Purpose: High levels of serum-soluble mesothelin family proteins (SMRP) have been found to be associated with malignant mesothelioma (MM), but not lung cancer (LC). To verify the clinical role of this marker for both these tumors, we tested serum SMRP in the largest population of thoracic cancers ever assembled. Experimental Design: SMRP blood concentrations were measured in 107 patients with MM, 215 patients with LC, 130 patients with benign respiratory diseases (BRD), and 262 controls. Statistical comparison between mean serum SMRP levels in all groups was done and receiver operating characteristic curves were constructed to evaluate the performance of this marker. Results: SMRP levels were significantly higher in patients with MM and LC than in patients with benign respiratory diseases and controls (P <0.001). The area under the receiver operating characteristic curve for serum SMRP discriminating MM and controls was 0.77 (95% confidence interval, 0.71-0.83), with a best cutoff of 1.00 nmol/L (sensitivity, 68.2%; specificity, 80.5%). In both MM and LC, serum SMRP levels did not differ significantly between early and late stages. High SMRP levels proved to be an independent negative prognostic factor in patients with MM. Conclusions: Our data confirm that serum SMRP is a promising marker for the diagnosis, prognosis, and clinical monitoring of MM. We found that serum SMRP dosage may prove helpful in LC diagnosis as well. These data may also have positive repercussions on secondary preventive medical strategies for workers previously exposed to asbestos.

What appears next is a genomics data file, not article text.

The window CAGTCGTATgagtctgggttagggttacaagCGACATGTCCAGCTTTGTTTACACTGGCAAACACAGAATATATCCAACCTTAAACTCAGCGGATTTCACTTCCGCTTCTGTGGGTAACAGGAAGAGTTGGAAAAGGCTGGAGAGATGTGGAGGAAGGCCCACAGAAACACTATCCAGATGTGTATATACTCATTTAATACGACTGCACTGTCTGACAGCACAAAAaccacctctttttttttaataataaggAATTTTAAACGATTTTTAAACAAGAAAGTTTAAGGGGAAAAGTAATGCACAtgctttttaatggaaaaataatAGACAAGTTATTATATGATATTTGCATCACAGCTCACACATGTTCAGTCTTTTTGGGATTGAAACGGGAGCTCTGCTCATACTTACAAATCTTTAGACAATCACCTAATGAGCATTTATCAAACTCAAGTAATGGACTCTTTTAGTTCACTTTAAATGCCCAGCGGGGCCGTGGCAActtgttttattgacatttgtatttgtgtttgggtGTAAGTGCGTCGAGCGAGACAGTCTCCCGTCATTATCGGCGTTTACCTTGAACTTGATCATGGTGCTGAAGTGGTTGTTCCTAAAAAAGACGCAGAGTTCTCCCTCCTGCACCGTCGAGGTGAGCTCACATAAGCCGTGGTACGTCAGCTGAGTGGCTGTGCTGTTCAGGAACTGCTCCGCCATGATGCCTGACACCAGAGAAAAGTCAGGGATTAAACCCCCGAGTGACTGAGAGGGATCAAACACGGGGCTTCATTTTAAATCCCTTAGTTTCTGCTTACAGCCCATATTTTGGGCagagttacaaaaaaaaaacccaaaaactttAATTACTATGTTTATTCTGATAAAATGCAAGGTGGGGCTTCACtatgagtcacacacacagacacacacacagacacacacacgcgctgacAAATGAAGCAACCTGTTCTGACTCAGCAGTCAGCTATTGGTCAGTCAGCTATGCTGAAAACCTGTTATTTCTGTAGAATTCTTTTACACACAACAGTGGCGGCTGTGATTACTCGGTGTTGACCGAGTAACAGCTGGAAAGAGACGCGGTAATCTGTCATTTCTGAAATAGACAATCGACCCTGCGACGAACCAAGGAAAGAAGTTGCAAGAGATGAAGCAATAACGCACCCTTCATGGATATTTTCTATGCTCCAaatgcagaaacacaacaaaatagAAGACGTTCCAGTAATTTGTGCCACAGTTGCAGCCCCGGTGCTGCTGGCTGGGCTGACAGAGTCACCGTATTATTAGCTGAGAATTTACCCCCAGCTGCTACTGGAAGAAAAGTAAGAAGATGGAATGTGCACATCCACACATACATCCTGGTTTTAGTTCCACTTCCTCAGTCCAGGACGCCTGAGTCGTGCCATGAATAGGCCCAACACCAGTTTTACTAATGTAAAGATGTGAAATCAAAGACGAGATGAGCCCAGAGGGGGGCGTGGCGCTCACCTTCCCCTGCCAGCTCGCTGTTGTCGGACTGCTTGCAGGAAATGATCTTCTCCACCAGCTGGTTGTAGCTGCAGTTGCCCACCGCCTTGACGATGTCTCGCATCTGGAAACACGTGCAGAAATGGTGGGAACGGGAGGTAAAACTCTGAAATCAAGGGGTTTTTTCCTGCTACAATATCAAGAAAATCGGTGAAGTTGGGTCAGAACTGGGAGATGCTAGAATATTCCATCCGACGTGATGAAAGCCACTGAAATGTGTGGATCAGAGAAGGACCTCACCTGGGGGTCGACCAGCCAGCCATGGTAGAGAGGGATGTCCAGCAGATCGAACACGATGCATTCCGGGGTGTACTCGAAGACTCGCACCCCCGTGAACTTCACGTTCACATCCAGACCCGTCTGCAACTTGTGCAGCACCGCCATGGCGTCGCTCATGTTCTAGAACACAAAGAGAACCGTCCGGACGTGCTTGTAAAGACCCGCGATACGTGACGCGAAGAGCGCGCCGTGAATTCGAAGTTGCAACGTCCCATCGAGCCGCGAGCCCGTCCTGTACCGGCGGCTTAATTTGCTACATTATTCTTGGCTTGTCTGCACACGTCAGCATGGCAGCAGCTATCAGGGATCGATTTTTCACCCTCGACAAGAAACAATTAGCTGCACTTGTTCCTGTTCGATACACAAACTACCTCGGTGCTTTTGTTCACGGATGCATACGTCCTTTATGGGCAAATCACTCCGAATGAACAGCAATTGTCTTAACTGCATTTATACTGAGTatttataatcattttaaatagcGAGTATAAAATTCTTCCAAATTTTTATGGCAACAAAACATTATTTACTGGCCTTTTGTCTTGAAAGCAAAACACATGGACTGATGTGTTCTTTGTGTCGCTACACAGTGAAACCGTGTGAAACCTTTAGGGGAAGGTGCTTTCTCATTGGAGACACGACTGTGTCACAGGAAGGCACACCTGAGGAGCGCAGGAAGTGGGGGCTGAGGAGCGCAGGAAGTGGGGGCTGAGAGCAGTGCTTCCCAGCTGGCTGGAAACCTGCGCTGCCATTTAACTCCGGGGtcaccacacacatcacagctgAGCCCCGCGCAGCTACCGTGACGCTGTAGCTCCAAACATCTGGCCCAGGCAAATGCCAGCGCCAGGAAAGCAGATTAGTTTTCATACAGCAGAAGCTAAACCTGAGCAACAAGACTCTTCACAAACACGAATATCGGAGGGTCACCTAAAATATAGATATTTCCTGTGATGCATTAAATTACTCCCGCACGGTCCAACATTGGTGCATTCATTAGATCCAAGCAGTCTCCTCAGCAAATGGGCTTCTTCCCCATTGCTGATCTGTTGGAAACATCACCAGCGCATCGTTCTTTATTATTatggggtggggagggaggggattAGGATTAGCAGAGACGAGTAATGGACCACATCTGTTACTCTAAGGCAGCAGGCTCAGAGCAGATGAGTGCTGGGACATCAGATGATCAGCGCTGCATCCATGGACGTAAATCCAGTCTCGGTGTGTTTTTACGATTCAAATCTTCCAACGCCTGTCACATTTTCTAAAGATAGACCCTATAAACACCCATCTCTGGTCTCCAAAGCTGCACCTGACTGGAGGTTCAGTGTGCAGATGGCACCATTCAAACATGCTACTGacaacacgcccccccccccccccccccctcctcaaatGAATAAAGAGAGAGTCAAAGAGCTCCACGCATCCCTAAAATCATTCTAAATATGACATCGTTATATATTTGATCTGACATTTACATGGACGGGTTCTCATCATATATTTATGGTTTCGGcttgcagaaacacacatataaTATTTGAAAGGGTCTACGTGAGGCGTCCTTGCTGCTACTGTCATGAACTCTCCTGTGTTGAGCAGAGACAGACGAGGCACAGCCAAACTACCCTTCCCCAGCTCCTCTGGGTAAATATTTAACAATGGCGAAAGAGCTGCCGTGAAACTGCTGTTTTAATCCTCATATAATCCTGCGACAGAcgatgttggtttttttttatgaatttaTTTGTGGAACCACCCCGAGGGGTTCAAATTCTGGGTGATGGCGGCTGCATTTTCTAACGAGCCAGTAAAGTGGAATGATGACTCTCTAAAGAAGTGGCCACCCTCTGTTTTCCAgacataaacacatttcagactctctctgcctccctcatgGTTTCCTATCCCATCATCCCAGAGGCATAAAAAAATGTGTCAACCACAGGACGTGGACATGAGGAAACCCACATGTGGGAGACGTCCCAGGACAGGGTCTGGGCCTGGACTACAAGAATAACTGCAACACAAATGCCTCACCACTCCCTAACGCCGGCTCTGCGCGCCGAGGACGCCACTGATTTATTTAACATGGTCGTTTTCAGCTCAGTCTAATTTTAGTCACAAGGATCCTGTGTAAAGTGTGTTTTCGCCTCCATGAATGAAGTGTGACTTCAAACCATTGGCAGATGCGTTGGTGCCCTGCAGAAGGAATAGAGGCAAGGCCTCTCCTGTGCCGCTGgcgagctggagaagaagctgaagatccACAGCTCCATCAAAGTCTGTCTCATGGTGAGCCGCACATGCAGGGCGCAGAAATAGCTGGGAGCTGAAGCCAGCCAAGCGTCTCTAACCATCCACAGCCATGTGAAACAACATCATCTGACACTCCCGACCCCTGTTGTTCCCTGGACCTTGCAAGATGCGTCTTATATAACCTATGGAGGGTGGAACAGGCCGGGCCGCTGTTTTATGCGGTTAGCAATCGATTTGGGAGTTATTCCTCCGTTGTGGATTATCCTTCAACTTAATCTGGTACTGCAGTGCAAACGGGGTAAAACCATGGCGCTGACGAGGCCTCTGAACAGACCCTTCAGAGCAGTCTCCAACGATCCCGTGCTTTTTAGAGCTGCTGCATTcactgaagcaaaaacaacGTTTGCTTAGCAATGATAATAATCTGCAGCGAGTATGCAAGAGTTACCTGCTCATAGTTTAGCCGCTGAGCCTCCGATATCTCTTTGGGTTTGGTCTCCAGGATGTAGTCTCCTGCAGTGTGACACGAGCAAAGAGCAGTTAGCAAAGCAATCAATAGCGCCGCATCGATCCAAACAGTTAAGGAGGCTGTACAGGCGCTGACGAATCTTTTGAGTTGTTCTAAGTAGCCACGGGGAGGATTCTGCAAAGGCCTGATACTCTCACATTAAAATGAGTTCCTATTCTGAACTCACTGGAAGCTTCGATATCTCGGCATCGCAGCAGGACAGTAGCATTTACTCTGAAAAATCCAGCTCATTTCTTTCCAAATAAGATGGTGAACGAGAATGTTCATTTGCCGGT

ASJC Scopus subject areas
- Cancer Research